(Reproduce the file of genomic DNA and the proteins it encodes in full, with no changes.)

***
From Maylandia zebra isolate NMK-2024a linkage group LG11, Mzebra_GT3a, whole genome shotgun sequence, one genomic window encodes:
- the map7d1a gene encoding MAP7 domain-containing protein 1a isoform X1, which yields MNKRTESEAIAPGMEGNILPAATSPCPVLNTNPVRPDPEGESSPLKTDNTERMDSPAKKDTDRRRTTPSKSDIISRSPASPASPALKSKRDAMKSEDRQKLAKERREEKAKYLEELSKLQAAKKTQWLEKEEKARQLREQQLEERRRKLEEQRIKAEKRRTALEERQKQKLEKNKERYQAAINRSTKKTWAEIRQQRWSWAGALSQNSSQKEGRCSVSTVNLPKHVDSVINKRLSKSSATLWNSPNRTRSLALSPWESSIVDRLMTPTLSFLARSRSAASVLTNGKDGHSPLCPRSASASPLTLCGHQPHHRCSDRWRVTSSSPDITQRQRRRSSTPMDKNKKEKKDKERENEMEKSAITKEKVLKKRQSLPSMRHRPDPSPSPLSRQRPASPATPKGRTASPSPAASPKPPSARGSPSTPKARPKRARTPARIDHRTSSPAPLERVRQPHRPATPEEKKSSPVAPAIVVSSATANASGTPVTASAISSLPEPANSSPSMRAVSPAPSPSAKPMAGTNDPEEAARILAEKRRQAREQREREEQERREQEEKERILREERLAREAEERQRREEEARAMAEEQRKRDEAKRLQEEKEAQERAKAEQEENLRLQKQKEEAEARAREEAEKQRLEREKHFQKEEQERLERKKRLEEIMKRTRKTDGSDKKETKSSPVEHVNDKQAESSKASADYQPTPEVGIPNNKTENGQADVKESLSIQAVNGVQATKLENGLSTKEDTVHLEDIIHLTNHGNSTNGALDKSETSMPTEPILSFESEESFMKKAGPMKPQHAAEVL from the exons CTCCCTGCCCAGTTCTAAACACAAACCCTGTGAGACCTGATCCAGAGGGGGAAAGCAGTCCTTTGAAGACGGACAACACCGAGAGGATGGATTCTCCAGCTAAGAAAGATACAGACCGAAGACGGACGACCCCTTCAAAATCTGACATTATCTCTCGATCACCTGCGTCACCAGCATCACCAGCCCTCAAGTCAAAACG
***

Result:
From Maylandia zebra isolate NMK-2024a linkage group LG11, Mzebra_GT3a, whole genome shotgun sequence, one genomic window encodes:
- the map7d1a gene encoding MAP7 domain-containing protein 1a isoform X1, which yields MNKRTESEAIAPGMEGNILPAATSPCPVLNTNPVRPDPEGESSPLKTDNTERMDSPAKKDTDRRRTTPSKSDIISRSPASPASPALKSKRDAMKSEDRQKLAKERREEKAKYLEELSKLQAAKKTQWLEKEEKARQLREQQLEERRRKLEEQRIKAEKRRTALEERQKQKLEKNKERYQAAINRSTKKTWAEIRQQRWSWAGALSQNSSQKEGRCSVSTVNLPKHVDSVINKRLSKSSATLWNSPNRTRSLALSPWESSIVDRLMTPTLSFLARSRSAASVLTNGKDGHSPLCPRSASASPLTLCGHQPHHRCSDRWRVTSSSPDITQRQRRRSSTPMDKNKKEKKDKERENEMEKSAITKEKVLKKRQSLPSMRHRPDPSPSPLSRQRPASPATPKGRTASPSPAASPKPPSARGSPSTPKARPKRARTPARIDHRTSSPAPLERVRQPHRPATPEEKKSSPVAPAIVVSSATANASGTPVTASAISSLPEPANSSPSMRAVSPAPSPSAKPMAGTNDPEEAARILAEKRRQAREQREREEQERREQEEKERILREERLAREAEERQRREEEARAMAEEQRKRDEAKRLQEEKEAQERAKAEQEENLRLQKQKEEAEARAREEAEKQRLEREKHFQKEEQERLERKKRLEEIMKRTRKTDGSDKKETKSSPVEHVNDKQAESSKASADYQPTPEVGIPNNKTENGQADVKESLSIQAVNGVQATKLENGLSTKEDTVHLEDIIHLTNHGNSTNGALDKSETSMPTEPILSFESEESFMKKAGPMKPQHAAEVL from the exons CTCCCTGCCCAGTTCTAAACACAAACCCTGTGAGACCTGATCCAGAGGGGGAAAGCAGTCCTTTGAAGACGGACAACACCGAGAGGATGGATTCTCCAGCTAAGAAAGATACAGACCGAAGACGGACGACCCCTTCAAAATCTGACATTATCTCTCGATCACCTGCGTCACCAGCATCACCAGCCCTCAAGTCAAAACG